Finally, this decision suggests that directors and officers should be careful to evaluate separately each step in multi-step transactions, often used for tax planning purposes. Although it has long been recognized that a taxpayer can structure their affairs in such a way that their tax liability is reduced, this concept does not apply to Section 96 BIA. When the Perpetual Energy Group addressed the trustee's claim that the Section 96 asset transaction was void, it argued that the asset transaction should only be analyzed as part of the overall aggregated transaction – which, by and large, is a normal market transaction Conditions was and not invalid under Section 96. However, the ABCA agreed to analyze the transactions step by step and not as a whole. The ABCA determined that a transaction that violates Section 96 is not a defense if it is linked to a number of other transactions in which Section 96 was not involved at all. The ABCA has not determined whether an oil and gas company can conduct its business in a way that avoids government scrutiny in a manner consistent with income tax law. Redwater makes no answer on this point and this type of novel problem needs to be tested in court.
The scope of a trustee's duties
The case administrative judge heard a later request from Ms. Rose for an increase in costs and concluded that the trustee should pay 85% of Ms. Rose's legal and client fees and that the trustee should be personally liable for those costs. The case administrative judge made this decision on the basis that the trustee, as a court clerk, should be subject to a higher standard than normal litigation. Because of this higher standard, the trustee was required to adhere to the principles of procedural justice. Compliance with the duties that the courts generally impose on trustees in general (ie not bankruptcy trustees); present facts to the court without opinions, arguments or evidence; and conduct an appropriate investigation before any litigation begins. The case management judge concluded that the trustee's behavior was "outrageous" when he failed to meet these higher standards and that the trustee "exercised very poor judgment equivalent to positive misconduct."
The ABCA overturned the case administration judge and found that the trustee's behavior was not "outrageous", that the criticisms made by the case administration judge against the trustee were "unjustified" and that the case administration judge had both fundamentally and legally made errors in allocating costs against the trustee. Most importantly, the ABCA confirmed that while a bankruptcy administrator is a court clerk, a bankruptcy administrator's bankruptcy is against the creditors of the estate through the inspectors. A bankruptcy administrator owes no obligations to potential defendants in inheritance disputes and would actually get into a conflict of interest if he were also legally obliged to third parties. As the ABCA noted, "an insolvency practitioner is not an administrative tribunal" and the principles of administrative law do not apply in civil commercial matters. As a result, the trustee was under no obligation to hear the defendants' views prior to entering into litigation or to give the defendants advance notice of a statement of claim.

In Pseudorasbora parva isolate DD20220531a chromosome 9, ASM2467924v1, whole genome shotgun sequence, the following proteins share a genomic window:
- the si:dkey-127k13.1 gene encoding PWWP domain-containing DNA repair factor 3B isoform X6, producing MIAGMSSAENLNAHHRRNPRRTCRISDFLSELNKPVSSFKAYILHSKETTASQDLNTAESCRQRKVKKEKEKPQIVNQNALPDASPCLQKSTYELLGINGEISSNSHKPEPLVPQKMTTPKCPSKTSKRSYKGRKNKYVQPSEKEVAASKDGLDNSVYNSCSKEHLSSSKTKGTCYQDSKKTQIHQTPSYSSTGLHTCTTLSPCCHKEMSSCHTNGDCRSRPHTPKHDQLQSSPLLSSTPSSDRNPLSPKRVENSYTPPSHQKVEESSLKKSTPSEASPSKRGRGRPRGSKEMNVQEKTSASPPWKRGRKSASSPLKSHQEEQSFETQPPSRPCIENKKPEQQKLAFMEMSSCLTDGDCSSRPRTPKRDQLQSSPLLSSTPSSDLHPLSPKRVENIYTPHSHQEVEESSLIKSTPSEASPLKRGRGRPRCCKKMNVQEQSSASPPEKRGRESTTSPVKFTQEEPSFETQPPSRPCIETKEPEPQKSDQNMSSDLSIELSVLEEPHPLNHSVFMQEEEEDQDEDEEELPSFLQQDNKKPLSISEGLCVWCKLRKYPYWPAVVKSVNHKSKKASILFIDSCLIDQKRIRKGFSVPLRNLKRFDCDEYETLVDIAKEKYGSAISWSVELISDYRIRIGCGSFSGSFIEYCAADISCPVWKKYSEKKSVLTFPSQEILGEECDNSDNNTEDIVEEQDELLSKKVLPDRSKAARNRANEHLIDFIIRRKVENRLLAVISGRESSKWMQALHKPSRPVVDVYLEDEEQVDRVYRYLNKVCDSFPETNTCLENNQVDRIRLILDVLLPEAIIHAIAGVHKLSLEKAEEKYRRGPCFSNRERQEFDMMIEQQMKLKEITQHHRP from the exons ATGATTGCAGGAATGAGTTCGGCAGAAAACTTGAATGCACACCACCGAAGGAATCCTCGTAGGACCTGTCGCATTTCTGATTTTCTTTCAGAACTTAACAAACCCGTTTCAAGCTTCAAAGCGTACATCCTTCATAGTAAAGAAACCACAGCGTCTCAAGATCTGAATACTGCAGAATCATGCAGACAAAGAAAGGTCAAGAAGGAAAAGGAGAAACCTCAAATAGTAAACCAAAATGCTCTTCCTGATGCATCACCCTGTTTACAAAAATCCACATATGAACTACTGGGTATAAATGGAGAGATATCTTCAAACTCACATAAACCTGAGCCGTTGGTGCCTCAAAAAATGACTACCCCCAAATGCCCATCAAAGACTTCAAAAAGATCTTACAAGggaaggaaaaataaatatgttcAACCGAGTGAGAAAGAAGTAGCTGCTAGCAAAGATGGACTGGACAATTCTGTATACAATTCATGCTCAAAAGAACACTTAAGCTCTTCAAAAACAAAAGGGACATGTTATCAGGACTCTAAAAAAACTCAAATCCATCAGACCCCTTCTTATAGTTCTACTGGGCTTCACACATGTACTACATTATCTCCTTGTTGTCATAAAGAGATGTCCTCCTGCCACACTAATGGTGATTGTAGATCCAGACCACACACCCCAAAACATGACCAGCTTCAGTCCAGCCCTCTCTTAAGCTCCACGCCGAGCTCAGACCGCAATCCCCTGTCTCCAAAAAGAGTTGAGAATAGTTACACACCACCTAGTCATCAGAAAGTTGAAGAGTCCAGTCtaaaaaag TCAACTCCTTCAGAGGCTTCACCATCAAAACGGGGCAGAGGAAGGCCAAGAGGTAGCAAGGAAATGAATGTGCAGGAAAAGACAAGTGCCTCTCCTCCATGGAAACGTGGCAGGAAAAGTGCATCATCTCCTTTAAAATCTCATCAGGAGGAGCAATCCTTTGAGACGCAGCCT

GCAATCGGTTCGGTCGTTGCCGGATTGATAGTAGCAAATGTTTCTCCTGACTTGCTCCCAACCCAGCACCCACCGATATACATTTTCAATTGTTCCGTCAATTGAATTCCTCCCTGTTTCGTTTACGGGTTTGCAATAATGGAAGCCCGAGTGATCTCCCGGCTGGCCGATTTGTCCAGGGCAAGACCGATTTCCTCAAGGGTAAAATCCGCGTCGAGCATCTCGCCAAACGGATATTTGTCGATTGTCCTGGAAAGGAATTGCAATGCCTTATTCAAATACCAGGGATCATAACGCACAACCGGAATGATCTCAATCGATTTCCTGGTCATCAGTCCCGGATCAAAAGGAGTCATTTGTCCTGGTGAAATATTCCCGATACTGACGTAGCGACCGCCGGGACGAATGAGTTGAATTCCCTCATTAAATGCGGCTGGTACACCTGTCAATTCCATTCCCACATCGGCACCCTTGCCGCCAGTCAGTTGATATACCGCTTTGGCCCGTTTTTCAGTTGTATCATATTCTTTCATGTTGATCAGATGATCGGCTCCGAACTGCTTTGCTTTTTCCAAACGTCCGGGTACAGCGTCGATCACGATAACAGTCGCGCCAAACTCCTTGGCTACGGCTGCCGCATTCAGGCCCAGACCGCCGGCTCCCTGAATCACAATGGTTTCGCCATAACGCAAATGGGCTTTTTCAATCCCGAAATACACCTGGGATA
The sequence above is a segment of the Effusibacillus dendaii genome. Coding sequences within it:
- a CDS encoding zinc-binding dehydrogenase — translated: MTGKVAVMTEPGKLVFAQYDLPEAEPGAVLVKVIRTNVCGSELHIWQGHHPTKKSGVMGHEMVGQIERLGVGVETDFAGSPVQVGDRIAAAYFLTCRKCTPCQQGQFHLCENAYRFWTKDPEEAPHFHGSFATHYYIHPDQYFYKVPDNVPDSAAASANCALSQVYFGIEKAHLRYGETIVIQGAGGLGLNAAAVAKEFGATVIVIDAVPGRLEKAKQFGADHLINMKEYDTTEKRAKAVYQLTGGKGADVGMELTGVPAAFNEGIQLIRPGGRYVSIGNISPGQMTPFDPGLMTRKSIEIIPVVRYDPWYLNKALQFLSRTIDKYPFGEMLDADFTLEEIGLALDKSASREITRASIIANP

In addition, as the ABCA found, a trustee in a bankruptcy position and in the exercise of his judgment could require him to play a controversial role in litigation. When the Trustee concluded that Perpetual / Sequoia had potential claims against various defendants, the Trustee was not only correct in pursuing those claims, but was also required to do so.
Overall, the ABCA ruling strongly reiterates a trustee's obligation to insolvency vis-à-vis creditors and its obligation to pass its own judgment in favor of bankruptcy assets under the supervision of inspectors. In performing this duty, a trustee is not burdened by administrative obligations and has no general duty of fairness towards third parties.
PricewaterhouseCoopers Inc v Perpetual Energy Inc, 2021 ABQB 2
Prior to the publication of the ABCA's decision, the case management judge published another decision on the merits of the claim under Section 96 on January 14, 2021 in PricewaterhouseCoopers Inc v. Perpetual Energy Inc, 2021 ABQB 2. In this decision, the Alberta Court of Queen & # 39; s Bench (ABQB) determined that Perpetual / Sequoia was not insolvent at the time of the asset transaction or was insolvent as a result of the asset transaction. This finding was backed up by the claim that AROs should be rated zero for the purposes of BIA. Since the ABCA has now clearly rejected this view and thereby undermined the basis of the ABQB decision, the ABCA may have another opportunity to re-examine these issues shortly.